Chaotic Regulation Threatens US Sports Betting Integrity

sports betting integrity

States can now offer legal, regulated sports betting after the Professional and Amateur Sports Protection Act was overturned in 2018. The federal government, however, failed to follow that up by enacting regulations to protect sports betting integrity.

Nationwide integrity standards enforced by a federal agency seemed likely. US Sen. Chuck Schumer and Orrin Hatch proposed a bill to do just that. Unfortunately, several states beat them to the punch.

“Too many states had already rolled out their own regulatory frameworks, and threatening to undo these new regulatory models or cut into projected state tax revenues was not going to be a politically expedient move. Another factor working against the bill was it was effectively trying to be proactive. There was no real catalyst (other than lobbying, I suspect), no integrity disaster spurring Congress on – it was just the federal government trying to get into the weeds of an emerging industry.”

John Holden, Oklahoma State University Assistant Professor and Match-fixing Scholar

The proposed federal legislation for “integrity monitoring” would have established a committee whose sole purpose was to detect any form of match-fixing across eligible sports, including:

  • Inside information leaks
  • Athlete exploitation
  • Official/Referee Bias

Expectations were that match-fixing might become a thing of the past. Unfortunately, the regulated body never formed. And according to some experts, bettors may pay the price without even noticing. That could include sports betting in Kansas, as the Legislature recently passed legislation allowing sports betting in the state.

Private companies protect sports betting integrity

In response to each state enacting its own regulations, a handful of private companies and nonprofits have formed to navigate the inconsistent laws.

Companies like US Integrity established to “identify suspicious behavior by analyzing changes in betting data against a benchmark of normal betting activity,” according to its website. However, the company must then rely on a state’s law enforcement authority to do something.

Holden believes these private companies are doing a decent job, but they are not catching all the cases. “I think it’s laughable that we play, I don’t know, 4,000 college basketball games, and none of them would be fixed. I just don’t think that’s realistic.”

Of course, match-fixing has been going on for decades. Long before the idea of legalized sports betting was even creeping into the minds of lawmakers. Thanks to the infamous Chicago Black Sox scandal in 1919, you could say match-fixing has gone on for a century. And, historians would probably say it started long before that.

How to deal with wrongdoing

US Integrity is a 14-person private company that works with various sportsbooks, colleges, leagues, and conferences. Company President Matthew Holt recalled a college football game that they flagged.

“We saw tens of millions of dollars come in overnight,” said Holt as they watched the odds for the supposed favorite drop in a matter of hours. It became clear the next day that several players on the favored team could not play due to COVID-19 protocols. Further investigation found that the equipment manager for the team had leaked the information to bettors the day before.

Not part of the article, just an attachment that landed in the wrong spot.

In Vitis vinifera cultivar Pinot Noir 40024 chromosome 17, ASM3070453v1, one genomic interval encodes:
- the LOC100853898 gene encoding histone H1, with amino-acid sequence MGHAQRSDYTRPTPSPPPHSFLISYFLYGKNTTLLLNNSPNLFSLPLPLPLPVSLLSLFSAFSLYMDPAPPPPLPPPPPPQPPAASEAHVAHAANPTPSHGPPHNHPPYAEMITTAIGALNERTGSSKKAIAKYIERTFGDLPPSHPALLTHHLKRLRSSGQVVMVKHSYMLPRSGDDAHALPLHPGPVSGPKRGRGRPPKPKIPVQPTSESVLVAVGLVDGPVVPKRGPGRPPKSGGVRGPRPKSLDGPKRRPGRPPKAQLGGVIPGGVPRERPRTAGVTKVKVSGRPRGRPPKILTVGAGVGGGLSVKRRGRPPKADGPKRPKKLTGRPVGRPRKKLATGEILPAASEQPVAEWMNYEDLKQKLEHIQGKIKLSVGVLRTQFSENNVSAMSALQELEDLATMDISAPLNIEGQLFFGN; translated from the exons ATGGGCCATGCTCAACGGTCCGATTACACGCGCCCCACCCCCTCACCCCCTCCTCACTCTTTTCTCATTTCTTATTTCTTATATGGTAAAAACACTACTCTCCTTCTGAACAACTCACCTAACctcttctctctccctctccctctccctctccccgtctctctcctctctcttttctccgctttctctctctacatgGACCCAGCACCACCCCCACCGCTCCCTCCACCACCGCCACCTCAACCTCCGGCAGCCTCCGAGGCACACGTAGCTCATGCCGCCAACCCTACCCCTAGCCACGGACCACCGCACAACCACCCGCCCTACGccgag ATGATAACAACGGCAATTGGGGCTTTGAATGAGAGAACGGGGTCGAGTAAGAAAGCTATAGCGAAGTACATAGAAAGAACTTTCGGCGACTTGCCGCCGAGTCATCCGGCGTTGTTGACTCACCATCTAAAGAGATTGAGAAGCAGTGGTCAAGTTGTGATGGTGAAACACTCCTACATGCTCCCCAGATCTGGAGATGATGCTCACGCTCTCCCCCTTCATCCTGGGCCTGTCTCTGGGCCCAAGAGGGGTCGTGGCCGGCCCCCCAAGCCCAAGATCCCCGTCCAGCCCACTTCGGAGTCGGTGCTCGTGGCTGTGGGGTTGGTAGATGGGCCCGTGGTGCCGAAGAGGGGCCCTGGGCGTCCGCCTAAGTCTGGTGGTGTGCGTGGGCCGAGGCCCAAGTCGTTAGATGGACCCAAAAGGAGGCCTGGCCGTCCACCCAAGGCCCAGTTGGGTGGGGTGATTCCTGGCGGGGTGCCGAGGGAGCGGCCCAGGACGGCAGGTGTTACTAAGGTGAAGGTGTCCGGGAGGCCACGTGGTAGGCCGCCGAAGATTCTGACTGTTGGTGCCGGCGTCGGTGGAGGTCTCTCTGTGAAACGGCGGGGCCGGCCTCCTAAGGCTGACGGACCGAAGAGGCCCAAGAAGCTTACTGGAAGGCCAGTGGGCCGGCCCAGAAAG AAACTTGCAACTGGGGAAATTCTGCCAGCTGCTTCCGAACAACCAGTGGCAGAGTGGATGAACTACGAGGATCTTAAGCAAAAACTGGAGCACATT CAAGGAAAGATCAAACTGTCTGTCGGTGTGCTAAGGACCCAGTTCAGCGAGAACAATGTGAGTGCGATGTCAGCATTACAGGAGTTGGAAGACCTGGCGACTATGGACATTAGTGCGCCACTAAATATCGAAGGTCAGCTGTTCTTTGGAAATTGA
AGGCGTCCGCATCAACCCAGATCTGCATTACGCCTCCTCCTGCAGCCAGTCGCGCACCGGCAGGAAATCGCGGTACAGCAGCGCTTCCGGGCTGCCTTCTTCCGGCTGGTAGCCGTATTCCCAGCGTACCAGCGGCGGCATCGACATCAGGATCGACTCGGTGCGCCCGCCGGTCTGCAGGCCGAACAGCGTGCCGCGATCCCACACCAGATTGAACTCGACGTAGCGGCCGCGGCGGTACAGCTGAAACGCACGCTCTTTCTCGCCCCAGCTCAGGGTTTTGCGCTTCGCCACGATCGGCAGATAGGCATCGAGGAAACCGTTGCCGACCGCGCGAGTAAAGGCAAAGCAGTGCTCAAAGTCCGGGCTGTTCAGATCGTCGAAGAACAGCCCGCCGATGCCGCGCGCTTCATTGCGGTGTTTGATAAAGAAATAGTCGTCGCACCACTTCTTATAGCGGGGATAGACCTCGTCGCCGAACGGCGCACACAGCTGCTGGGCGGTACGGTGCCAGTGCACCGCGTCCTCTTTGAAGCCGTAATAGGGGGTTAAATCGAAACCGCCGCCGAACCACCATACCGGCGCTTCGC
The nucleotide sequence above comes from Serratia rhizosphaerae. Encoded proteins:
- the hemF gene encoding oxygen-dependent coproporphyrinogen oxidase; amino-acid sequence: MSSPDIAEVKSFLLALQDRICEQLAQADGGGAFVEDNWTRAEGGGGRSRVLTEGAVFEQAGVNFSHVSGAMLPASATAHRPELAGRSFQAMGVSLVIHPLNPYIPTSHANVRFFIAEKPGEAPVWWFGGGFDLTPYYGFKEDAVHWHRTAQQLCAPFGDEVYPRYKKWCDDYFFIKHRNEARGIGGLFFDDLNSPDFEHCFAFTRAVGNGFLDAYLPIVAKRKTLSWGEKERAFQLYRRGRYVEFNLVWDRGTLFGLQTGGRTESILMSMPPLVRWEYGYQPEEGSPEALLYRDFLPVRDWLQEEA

Since each state has drastically different rules, Holt was unsure whether what the equipment manager did was illegal in his state.

“Not only do we have to try to identify all these things against people that are really good at hiding them, we have to do it 50 different ways in 50 different jurisdictions.”

Matthew Holt, President of US Integrity

Holt declined to name the school. Criminal charges were not brought. The incident was never made public. All that happened was the equipment manager was fired. Which is the most popular response by most entities.

“That [firing] often is the case because it avoids reputational harm,” said US Integrity COO Scott Sadin. “You want to keep these things as confidential and sensitive as possible.”

Secrecy jeopardizes sports betting integrity

One might think incidents of manipulation are rare. In reality, US Integrity sends out 15 alerts a month. And they are just one of several private integrity companies in the US.

In almost every betting integrity case, there is a thick layer of secrecy around it – mostly to save face. Pandemonium ensues if it came out that the line on a big game unfairly moved. The conference/league bigwigs seem to be taking an “ignorance is bliss” type mentality. It’s a mentality Holden has problems with.

“I have no idea why the gaming commissions are so secretive. They refuse to answer just about anything from my experience. I mean, they’re public entities. … The idea is we deter it because you tell people we’re catching people doing this. So secrecy, if anything, hinders that.”

John Holden, Oklahoma State University Assistant Professor and Match-fixing Scholar

It’ll be interesting to see if the federal government revisits this. Right now, it is legal in 30 of the 50 US states. Will they choose to be proactive or wait for a big scandal to break out and force their hand? Only time will tell.

Photo by Jason Sponseller/Shutterstock